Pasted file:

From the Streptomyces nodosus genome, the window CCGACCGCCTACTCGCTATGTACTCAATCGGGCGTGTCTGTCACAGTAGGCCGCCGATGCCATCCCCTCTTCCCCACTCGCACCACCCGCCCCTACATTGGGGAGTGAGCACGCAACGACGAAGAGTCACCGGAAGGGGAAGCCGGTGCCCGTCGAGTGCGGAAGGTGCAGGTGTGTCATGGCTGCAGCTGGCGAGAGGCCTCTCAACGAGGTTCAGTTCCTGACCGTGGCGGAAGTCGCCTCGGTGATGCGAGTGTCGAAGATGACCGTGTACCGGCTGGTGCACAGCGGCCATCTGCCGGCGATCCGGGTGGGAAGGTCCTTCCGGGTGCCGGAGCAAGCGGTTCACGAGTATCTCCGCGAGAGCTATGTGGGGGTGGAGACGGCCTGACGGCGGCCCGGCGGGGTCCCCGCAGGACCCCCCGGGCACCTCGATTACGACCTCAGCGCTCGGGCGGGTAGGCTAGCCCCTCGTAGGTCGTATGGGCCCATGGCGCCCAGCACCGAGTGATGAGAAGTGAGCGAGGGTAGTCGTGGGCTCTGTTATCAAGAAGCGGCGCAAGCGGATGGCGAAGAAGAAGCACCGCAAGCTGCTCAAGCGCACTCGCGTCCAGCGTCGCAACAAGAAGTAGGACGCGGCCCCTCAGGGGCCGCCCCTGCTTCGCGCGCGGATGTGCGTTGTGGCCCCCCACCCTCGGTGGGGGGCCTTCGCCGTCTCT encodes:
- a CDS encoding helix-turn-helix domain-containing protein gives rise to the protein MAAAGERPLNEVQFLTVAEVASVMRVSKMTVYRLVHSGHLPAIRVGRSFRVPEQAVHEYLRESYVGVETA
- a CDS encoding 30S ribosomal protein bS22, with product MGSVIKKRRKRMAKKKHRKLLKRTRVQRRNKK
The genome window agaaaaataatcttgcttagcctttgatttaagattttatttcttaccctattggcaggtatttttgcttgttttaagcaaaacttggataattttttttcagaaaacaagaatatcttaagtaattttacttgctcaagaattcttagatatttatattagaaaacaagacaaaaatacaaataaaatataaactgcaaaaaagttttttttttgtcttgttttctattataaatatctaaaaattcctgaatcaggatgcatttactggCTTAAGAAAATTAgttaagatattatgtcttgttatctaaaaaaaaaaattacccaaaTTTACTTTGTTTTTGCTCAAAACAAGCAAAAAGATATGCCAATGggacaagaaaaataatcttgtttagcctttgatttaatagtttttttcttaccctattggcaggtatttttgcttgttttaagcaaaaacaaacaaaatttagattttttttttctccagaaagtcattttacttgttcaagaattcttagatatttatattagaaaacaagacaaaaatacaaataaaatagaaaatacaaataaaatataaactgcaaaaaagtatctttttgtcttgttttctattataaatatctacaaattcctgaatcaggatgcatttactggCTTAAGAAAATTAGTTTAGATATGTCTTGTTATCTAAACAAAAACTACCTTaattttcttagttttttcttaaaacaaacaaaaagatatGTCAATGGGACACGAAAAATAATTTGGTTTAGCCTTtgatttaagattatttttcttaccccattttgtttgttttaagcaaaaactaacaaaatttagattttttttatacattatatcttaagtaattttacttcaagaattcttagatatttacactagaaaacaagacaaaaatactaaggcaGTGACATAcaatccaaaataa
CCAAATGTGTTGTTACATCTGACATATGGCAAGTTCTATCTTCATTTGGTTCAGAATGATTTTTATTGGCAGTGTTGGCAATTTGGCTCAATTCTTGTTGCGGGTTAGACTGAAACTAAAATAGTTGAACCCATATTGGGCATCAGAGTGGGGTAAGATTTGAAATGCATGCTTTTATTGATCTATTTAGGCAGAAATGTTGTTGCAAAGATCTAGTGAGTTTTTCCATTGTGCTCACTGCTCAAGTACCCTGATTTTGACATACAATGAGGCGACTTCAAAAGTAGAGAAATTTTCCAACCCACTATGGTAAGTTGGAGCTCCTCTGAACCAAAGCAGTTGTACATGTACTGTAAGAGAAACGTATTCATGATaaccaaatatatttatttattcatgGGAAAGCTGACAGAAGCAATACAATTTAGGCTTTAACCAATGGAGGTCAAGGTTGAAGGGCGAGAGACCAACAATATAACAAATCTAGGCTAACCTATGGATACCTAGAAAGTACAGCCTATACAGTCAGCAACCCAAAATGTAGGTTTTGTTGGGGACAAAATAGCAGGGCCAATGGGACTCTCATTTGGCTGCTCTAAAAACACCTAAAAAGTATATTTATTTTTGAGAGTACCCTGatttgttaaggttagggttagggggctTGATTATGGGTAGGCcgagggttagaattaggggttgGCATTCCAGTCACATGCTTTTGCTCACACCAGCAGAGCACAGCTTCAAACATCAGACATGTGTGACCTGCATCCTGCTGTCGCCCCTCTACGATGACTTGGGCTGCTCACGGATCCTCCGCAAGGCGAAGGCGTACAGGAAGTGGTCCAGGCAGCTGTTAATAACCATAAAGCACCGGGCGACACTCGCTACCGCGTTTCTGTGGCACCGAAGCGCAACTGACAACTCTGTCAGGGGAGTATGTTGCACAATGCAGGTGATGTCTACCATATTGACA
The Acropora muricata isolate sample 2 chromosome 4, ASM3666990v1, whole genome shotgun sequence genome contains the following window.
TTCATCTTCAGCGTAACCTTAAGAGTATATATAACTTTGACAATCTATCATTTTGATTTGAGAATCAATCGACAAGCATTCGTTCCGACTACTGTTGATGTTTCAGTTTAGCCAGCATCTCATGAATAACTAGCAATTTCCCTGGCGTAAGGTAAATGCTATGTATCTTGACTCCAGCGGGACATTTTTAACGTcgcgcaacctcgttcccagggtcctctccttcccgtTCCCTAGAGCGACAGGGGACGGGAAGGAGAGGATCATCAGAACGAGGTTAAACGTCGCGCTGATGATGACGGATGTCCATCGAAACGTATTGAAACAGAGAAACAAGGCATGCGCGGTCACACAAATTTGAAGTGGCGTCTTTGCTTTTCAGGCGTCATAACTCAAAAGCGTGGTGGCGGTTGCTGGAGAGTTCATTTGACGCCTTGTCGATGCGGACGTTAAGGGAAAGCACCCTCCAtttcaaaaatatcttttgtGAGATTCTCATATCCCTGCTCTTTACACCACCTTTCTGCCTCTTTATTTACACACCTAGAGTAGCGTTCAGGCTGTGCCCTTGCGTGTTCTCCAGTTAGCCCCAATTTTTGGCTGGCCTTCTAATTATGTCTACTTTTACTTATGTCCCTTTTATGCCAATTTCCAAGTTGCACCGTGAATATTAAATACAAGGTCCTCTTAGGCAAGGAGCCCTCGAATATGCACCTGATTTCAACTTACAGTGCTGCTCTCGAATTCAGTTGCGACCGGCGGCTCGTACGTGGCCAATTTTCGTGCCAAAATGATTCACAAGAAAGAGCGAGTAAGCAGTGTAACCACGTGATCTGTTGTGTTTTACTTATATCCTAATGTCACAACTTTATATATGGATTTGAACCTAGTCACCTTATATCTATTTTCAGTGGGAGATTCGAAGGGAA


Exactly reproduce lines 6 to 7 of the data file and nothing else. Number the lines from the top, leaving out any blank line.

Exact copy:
The Acropora muricata isolate sample 2 chromosome 4, ASM3666990v1, whole genome shotgun sequence genome contains the following window.
TTCATCTTCAGCGTAACCTTAAGAGTATATATAACTTTGACAATCTATCATTTTGATTTGAGAATCAATCGACAAGCATTCGTTCCGACTACTGTTGATGTTTCAGTTTAGCCAGCATCTCATGAATAACTAGCAATTTCCCTGGCGTAAGGTAAATGCTATGTATCTTGACTCCAGCGGGACATTTTTAACGTcgcgcaacctcgttcccagggtcctctccttcccgtTCCCTAGAGCGACAGGGGACGGGAAGGAGAGGATCATCAGAACGAGGTTAAACGTCGCGCTGATGATGACGGATGTCCATCGAAACGTATTGAAACAGAGAAACAAGGCATGCGCGGTCACACAAATTTGAAGTGGCGTCTTTGCTTTTCAGGCGTCATAACTCAAAAGCGTGGTGGCGGTTGCTGGAGAGTTCATTTGACGCCTTGTCGATGCGGACGTTAAGGGAAAGCACCCTCCAtttcaaaaatatcttttgtGAGATTCTCATATCCCTGCTCTTTACACCACCTTTCTGCCTCTTTATTTACACACCTAGAGTAGCGTTCAGGCTGTGCCCTTGCGTGTTCTCCAGTTAGCCCCAATTTTTGGCTGGCCTTCTAATTATGTCTACTTTTACTTATGTCCCTTTTATGCCAATTTCCAAGTTGCACCGTGAATATTAAATACAAGGTCCTCTTAGGCAAGGAGCCCTCGAATATGCACCTGATTTCAACTTACAGTGCTGCTCTCGAATTCAGTTGCGACCGGCGGCTCGTACGTGGCCAATTTTCGTGCCAAAATGATTCACAAGAAAGAGCGAGTAAGCAGTGTAACCACGTGATCTGTTGTGTTTTACTTATATCCTAATGTCACAACTTTATATATGGATTTGAACCTAGTCACCTTATATCTATTTTCAGTGGGAGATTCGAAGGGAA